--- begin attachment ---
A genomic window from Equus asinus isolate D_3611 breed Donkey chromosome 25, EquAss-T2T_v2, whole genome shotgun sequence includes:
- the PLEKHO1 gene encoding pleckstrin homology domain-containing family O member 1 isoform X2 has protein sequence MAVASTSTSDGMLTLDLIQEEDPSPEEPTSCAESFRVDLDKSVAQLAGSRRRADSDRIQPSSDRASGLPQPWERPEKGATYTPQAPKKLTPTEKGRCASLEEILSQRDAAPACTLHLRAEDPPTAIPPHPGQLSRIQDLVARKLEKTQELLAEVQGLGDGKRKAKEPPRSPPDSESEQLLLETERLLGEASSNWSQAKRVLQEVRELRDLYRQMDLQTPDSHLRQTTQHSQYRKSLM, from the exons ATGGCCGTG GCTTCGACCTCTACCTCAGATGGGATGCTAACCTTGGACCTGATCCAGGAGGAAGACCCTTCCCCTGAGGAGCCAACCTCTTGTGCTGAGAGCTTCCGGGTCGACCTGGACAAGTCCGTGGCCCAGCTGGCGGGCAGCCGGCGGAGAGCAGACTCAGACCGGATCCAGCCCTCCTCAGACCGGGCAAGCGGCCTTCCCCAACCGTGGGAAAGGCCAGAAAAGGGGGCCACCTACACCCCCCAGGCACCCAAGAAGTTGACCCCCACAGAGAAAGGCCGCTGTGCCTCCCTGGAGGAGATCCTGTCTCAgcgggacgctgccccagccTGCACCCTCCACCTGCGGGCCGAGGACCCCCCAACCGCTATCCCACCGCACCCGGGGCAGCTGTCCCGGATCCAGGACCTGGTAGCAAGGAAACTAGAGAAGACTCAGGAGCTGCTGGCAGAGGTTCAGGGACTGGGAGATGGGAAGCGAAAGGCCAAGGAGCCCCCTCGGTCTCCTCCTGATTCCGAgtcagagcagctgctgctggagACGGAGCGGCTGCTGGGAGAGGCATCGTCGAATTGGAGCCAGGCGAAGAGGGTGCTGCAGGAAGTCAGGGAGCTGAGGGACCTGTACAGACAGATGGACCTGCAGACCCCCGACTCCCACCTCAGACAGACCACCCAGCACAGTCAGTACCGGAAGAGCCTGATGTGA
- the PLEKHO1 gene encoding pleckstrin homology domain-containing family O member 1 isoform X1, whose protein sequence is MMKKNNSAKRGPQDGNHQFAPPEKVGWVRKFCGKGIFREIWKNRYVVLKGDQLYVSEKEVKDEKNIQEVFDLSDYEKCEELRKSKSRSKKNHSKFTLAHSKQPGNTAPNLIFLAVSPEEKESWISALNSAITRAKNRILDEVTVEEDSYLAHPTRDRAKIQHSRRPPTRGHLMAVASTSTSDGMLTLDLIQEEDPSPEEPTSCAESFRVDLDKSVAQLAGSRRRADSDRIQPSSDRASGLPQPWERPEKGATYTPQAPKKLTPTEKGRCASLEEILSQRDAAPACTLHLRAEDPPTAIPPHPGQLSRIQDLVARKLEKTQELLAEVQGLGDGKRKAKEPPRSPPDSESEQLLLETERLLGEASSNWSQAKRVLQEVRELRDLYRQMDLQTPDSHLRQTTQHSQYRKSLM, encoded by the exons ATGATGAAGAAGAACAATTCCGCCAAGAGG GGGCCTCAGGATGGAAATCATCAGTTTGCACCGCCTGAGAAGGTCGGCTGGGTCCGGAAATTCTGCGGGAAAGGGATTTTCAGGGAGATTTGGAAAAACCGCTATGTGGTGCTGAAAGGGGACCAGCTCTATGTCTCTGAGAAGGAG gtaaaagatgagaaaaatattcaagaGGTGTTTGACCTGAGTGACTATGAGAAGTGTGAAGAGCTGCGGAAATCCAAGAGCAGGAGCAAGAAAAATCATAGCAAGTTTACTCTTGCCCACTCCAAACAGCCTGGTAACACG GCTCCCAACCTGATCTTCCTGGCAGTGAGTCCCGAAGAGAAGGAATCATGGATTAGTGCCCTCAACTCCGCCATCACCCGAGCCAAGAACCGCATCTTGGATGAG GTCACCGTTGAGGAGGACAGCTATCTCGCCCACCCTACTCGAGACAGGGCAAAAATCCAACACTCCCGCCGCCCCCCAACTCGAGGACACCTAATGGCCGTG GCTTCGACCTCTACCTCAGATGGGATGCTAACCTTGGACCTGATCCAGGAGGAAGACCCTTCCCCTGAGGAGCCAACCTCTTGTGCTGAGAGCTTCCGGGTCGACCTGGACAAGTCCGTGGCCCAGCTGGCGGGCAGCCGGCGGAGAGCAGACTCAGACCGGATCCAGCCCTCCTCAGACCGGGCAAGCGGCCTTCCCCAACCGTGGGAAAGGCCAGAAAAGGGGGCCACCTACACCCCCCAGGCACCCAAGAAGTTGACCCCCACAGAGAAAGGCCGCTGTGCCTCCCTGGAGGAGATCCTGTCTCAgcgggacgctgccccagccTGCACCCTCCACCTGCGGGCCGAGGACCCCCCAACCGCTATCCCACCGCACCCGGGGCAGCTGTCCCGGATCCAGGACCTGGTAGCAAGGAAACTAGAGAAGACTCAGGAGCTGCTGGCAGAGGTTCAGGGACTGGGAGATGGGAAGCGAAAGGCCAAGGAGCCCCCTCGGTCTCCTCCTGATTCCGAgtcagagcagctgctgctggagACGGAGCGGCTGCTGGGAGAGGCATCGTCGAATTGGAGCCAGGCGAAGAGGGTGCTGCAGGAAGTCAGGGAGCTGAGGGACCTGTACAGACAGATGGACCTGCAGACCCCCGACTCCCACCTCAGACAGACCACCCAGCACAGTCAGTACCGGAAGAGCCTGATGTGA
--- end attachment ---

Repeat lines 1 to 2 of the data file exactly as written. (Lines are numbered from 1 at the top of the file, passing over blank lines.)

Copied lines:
A genomic window from Equus asinus isolate D_3611 breed Donkey chromosome 25, EquAss-T2T_v2, whole genome shotgun sequence includes:
- the PLEKHO1 gene encoding pleckstrin homology domain-containing family O member 1 isoform X2 has protein sequence MAVASTSTSDGMLTLDLIQEEDPSPEEPTSCAESFRVDLDKSVAQLAGSRRRADSDRIQPSSDRASGLPQPWERPEKGATYTPQAPKKLTPTEKGRCASLEEILSQRDAAPACTLHLRAEDPPTAIPPHPGQLSRIQDLVARKLEKTQELLAEVQGLGDGKRKAKEPPRSPPDSESEQLLLETERLLGEASSNWSQAKRVLQEVRELRDLYRQMDLQTPDSHLRQTTQHSQYRKSLM, from the exons ATGGCCGTG GCTTCGACCTCTACCTCAGATGGGATGCTAACCTTGGACCTGATCCAGGAGGAAGACCCTTCCCCTGAGGAGCCAACCTCTTGTGCTGAGAGCTTCCGGGTCGACCTGGACAAGTCCGTGGCCCAGCTGGCGGGCAGCCGGCGGAGAGCAGACTCAGACCGGATCCAGCCCTCCTCAGACCGGGCAAGCGGCCTTCCCCAACCGTGGGAAAGGCCAGAAAAGGGGGCCACCTACACCCCCCAGGCACCCAAGAAGTTGACCCCCACAGAGAAAGGCCGCTGTGCCTCCCTGGAGGAGATCCTGTCTCAgcgggacgctgccccagccTGCACCCTCCACCTGCGGGCCGAGGACCCCCCAACCGCTATCCCACCGCACCCGGGGCAGCTGTCCCGGATCCAGGACCTGGTAGCAAGGAAACTAGAGAAGACTCAGGAGCTGCTGGCAGAGGTTCAGGGACTGGGAGATGGGAAGCGAAAGGCCAAGGAGCCCCCTCGGTCTCCTCCTGATTCCGAgtcagagcagctgctgctggagACGGAGCGGCTGCTGGGAGAGGCATCGTCGAATTGGAGCCAGGCGAAGAGGGTGCTGCAGGAAGTCAGGGAGCTGAGGGACCTGTACAGACAGATGGACCTGCAGACCCCCGACTCCCACCTCAGACAGACCACCCAGCACAGTCAGTACCGGAAGAGCCTGATGTGA